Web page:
The 70-metre-long tapestry depicting the conquest of England by Norman invaders in the 11th century is creating excitement in Britain after France confirms it will loan the historically significant piece.
Lewd women, grisly murders, sailors drinking themselves to death and typhoid. Sounds like your typical 19th century port.
Early Hobart’s Wapping district was known as a sewer-ridden slum, but was that really the case? Who else lived there and why did it disappear?
Former Hobartian Jane Orbell-Smith, who now lives in Brisbane, wanted to know more about the slum she’d heard about when growing up in the 1970s.
So she posed the question to the ABC’s Curious Hobart team: “What is the history of the Hobart area known as Wapping?”
“When I was growing up no-one lived there. It had a reputation of being a bad slum area with dreadful crime, poverty and disease,” she said.
Curious Hobart is amonthly ABC project which invites you to have a say in the stories we cover such as the history of Hobart’s trams and whether there are secret tunnels under the city.
Where was Wapping?
The settlement sprang up around Hobart’s early wharf at Hunter Street and endured until it was almost obliterated by industrial and commercial pressures of the mid-20th century.
While it saw many phases, the profile remained one of poverty and prostitutes, housing Hobart’s poorest of the poor.
The name originated from the Wapping area in London which had a similar profile. At one time, both were the site of executions.
It was bordered by Liverpool, Campbell and Macquarie Streets and on the eastern side, Park Street, now the Brooker Highway.
The streetscapes are gone or bear little resemblance to the former layout, except for the back alleys around the Theatre Royal.
Amongst the pubs and workers’ cottages, the Theatre Royal opened in 1837 and remains Australia’s oldest working theatre.
The original building had a tavern beneath the auditorium which hosted cockfights among the mayhem of drunken revelry and prostitutes plying their trade.
Who lived there?
The people of Wapping were working class employed by the nearby factories — jam, tanneries, ice, soap, gasworks and a slaughter house among them — which were established near the Hunter Street wharf.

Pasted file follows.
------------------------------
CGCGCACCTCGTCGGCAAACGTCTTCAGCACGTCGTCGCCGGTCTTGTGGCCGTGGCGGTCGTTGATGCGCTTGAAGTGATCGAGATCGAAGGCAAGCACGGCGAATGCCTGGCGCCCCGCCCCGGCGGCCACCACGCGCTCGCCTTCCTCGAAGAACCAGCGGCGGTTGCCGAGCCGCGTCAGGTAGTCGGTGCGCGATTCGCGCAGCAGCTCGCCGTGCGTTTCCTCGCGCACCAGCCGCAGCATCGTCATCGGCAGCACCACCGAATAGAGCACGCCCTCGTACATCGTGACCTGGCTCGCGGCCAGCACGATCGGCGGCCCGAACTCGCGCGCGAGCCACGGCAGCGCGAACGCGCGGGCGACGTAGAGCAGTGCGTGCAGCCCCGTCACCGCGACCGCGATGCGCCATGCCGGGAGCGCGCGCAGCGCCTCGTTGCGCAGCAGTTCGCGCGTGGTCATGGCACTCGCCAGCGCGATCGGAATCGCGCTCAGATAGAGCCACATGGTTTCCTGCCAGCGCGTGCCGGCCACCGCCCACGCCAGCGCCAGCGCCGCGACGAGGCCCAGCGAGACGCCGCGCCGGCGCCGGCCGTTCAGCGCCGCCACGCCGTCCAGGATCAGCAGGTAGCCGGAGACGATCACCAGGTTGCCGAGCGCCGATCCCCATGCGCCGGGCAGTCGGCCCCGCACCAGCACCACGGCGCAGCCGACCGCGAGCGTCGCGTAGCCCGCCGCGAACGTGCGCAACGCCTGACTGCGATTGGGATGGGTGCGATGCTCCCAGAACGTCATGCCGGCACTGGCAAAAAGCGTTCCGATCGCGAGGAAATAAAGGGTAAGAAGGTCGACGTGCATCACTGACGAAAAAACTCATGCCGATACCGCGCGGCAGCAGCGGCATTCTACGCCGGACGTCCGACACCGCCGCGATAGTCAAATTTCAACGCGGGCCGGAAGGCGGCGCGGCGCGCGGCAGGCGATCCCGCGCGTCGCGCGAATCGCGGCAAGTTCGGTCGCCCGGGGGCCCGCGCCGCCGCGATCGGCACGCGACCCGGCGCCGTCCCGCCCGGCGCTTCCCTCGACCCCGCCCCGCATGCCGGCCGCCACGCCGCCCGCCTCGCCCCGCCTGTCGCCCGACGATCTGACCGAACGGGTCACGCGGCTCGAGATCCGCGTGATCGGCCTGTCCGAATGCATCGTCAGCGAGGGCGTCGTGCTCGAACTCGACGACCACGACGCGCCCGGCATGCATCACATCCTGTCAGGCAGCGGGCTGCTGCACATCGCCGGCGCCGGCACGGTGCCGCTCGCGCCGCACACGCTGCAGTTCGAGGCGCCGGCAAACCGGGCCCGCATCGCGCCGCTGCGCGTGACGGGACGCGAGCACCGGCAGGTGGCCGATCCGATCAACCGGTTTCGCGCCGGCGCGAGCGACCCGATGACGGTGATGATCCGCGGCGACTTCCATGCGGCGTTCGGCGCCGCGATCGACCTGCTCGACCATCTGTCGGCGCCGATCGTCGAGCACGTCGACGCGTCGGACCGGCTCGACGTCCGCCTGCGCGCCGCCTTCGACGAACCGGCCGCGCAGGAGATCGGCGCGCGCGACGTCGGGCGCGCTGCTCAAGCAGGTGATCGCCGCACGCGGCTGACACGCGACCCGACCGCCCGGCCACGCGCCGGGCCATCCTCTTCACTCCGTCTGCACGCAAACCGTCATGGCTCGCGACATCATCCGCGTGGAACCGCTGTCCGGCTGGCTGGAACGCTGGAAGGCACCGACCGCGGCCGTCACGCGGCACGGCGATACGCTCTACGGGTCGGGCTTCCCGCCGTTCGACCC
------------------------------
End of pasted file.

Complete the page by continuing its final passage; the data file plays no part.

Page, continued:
Robyn Everist, who has been taking tourists around Wapping since 2010, points out that while the district was poor, local services met many of their needs; milliners, a butcher, a school and even a barrister.
Wapping had its own Ragged School, a Hobart version of the free education which charities ran in Victorian England.
“The organisation which set up the school wanted to differentiate between the schools being provided for the fine elite folk of society and those recipients of charity, to put you in your place to make sure you knew you were lower class. You were able to be educated, but your future serving higher classes was controlled,” Mrs Everist said.
She believes former convict Ikey Solomon is also likely to have been a Wapping resident.
It’s said Solomon was one of the characters from London’s Wapping on whom Charles Dicken based his Oliver Twist character, Fagin.
Solomon’s shady reputation as a trainer of pickpockets and receiver of stolen goods preceded his arrival in the 1820s in Hobart where he set up as a tobacconist and made a successful attempt to reunite with his wife.
Was it really a disease-ridden slum?
Mrs Everist and others say not at all.
“For it to be a slum it had to have non-permanent housing. This had permanent housing, this area had houses built of stone and brick and only a small portion of them were made of timber,” she said.
Michael Sprod, co-author of Down Wapping published in 1988, said disease was certainly evident because the rivulet was used upstream to dump household waste, and it regularly flooded.
“There was cholera and typhoid outbreaks in Hobart not just down there as a result of poor sanitation, particularly around the rivulet, right up until the mid-19th century until the council got its act together.”
Mrs Everist said Wapping got a bad rap because it was full of people who “liked a rowdy life, who drank far too much and weren’t part of fine society”.
“It got this bad reputation of being somewhere you don’t want to go, a slightly dangerous place to go.
“But the people who lived here saw it completely differently. They saw themselves as a nice close-knit community, able to help your neighbours and look after your own.”
But there is no escaping the seedy side and its reputation of being on-the-nose was accurate, given the nearby industries and the fact it was at the end of the Hobart rivulet — the city’s early sewer.